Richard Taylor, Extension Agronomist; firstname.lastname@example.org
After visiting a great many fields over the past few days, I came to the conclusion that our efforts in controlling air pollution and especially sulfur (S) emissions have been very successful, perhaps too successful. The number of corn fields that are showing areas that of yellowing plants likely due to S deficiency is as great as or greater than I can ever remember seeing. I’m seeing plants with both the traditional S deficiency we all learned about in school where the plant shows a general chlorosis and stunting (Photo 1) and interveinal chlorosis that has been the hallmark of S deficiency in the past few years (Photo 2). Although many agronomists in the area were unsure of the interveinal chlorosis symptomology when it first appeared, Dr. Greg Binford did a few fertilization studies that seemed to confirm that S was responsible for the symptoms or at least could eliminate the symptoms.
Photo 1. More traditional sulfur deficiency symptom on corn with general chlorosis of the leaves and stunting of the plant which was about half the size of less affected plants.
Photo 2. Less traditional sulfur deficiency symptom on corn with severe interveinal chlorosis of the leaves along with stunting of the plant.
Many growers are already taking steps to reduce the impact of the ‘cleaner air’ by adding some ammonium sulfate to the corn starter fertilizer or to their sidedressed nitrogen (N). In Dr. Binford’s field trials, he did get a yield increase when S fertilizer was added; although in studies a number of years ago, I didn’t find a yield response to added broadcast S fertilizer. In many cases as the corn root system continues development, it is able to pick up S from the deeper soil layers and the deficiency symptoms disappear on their own accord. Another complication in the story is that we have changed from using the old superphosphate fertilizer (rock phosphate treated with sulfuric acid to make a 0-20-0 fertilizer) to new formulations, MAP, DAP and ammonium polyphosphates. This change has reduced the amount of S we were adding to our soils without consciously realizing it. I think as we go forward more and more growers will be using ammonium sulfate at some point in their cropping rotations to add needed sulfur to the topsoil.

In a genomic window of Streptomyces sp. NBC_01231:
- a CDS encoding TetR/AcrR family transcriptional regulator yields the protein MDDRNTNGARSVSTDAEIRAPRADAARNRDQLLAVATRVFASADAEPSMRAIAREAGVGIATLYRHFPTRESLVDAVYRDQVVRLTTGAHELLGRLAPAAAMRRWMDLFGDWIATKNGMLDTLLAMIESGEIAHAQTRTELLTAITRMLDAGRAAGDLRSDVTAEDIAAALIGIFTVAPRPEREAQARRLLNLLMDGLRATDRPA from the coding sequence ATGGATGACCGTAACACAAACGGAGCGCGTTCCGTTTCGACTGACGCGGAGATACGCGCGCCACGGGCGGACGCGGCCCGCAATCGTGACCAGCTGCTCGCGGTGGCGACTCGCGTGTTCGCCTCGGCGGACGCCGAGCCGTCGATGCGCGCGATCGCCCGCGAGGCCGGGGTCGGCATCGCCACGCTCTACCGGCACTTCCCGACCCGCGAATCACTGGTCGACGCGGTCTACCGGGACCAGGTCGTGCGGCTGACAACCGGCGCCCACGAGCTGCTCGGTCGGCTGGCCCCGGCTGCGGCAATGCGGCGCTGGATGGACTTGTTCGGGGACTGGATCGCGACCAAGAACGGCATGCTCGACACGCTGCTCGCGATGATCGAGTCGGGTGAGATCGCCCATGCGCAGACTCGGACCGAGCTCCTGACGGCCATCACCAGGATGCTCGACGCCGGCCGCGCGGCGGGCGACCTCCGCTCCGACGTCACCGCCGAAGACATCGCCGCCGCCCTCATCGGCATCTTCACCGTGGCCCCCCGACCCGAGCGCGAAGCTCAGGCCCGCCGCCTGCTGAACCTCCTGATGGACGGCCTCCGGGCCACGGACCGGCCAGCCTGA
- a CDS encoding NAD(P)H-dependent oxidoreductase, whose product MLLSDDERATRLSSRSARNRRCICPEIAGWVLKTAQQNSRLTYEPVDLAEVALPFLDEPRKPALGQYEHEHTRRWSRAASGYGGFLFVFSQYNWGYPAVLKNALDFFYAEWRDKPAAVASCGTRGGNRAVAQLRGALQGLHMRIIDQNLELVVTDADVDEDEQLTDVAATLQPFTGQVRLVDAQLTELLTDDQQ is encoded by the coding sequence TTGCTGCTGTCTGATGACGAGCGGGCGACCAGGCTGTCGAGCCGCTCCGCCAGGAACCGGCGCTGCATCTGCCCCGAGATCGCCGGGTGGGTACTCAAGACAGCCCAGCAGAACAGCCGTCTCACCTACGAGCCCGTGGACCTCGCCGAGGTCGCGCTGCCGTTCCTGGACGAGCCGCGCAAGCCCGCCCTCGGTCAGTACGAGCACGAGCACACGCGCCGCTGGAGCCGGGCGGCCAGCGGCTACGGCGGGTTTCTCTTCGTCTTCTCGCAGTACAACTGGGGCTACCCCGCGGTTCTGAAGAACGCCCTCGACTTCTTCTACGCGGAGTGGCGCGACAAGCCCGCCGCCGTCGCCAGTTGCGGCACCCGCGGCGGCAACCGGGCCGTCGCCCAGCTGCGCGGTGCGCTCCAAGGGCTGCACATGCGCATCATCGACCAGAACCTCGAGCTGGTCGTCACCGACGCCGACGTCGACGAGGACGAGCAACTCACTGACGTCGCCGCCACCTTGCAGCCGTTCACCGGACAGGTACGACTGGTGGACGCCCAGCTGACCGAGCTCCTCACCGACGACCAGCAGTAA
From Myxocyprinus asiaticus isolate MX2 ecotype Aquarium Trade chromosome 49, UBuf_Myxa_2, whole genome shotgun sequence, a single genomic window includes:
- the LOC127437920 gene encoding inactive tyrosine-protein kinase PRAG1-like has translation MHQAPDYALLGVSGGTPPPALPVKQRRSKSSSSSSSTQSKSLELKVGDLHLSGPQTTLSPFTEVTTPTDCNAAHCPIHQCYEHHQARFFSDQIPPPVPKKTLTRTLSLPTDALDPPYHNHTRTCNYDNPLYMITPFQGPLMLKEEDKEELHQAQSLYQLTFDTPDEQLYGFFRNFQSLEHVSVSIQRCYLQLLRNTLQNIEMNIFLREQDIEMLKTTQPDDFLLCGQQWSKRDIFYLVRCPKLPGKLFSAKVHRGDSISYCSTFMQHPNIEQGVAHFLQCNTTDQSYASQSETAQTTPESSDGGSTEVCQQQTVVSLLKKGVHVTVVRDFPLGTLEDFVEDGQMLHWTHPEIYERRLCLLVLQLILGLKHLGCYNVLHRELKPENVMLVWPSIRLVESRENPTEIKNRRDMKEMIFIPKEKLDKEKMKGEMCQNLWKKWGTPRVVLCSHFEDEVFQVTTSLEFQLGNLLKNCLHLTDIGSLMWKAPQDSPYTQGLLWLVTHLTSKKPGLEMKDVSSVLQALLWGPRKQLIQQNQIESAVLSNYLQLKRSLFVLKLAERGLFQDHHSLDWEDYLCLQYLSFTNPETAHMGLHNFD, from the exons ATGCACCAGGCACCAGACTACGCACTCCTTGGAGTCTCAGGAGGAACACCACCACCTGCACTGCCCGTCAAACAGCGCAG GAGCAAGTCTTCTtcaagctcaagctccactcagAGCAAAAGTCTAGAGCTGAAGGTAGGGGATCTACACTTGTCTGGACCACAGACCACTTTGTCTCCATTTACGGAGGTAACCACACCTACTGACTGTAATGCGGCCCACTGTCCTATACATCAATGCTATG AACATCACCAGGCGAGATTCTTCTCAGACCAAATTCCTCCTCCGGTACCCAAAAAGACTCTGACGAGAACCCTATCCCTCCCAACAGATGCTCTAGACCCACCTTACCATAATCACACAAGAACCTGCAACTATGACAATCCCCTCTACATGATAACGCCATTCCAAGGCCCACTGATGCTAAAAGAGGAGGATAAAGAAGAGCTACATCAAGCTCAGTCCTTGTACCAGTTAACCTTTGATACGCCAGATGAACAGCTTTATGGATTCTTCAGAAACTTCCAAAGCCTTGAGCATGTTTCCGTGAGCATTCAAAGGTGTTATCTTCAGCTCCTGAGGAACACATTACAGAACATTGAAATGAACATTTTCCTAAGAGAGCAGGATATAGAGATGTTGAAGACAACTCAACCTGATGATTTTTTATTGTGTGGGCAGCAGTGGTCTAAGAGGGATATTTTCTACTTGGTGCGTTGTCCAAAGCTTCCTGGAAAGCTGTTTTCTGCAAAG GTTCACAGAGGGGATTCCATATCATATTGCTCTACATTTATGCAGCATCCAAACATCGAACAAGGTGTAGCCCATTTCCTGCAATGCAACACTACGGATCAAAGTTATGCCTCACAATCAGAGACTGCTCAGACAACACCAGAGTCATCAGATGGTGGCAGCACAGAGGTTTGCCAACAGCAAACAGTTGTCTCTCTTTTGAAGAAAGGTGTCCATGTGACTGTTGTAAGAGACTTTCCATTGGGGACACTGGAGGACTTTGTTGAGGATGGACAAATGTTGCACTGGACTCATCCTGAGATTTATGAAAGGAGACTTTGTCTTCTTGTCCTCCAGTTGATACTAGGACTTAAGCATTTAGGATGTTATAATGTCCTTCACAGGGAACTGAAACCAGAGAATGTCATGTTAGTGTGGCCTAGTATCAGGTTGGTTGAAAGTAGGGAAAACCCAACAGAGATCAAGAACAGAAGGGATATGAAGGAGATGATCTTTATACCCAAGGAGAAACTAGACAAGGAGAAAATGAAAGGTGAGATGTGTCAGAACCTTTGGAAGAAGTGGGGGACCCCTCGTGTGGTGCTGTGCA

You should keep in mind that S is either in an anion (negatively charged ion) form (SO42-) or is rapidly converted in warm, moist soil to the anion sulfate form. Anions such as sulfate and nitrate are subject to leaching loss from the topsoil. Dr. Tom Sims did find large quantities of sulfate in the deep subsoil layers of even the sandy soils in Sussex County, Delaware but the corn and other crops are not able to obtain S from these layers until much later in the growing season when the root system is nearly fully established. Early in the season, we are likely to find more and more fields showing S deficiency unless S fertilizer is regularly applied to the crops.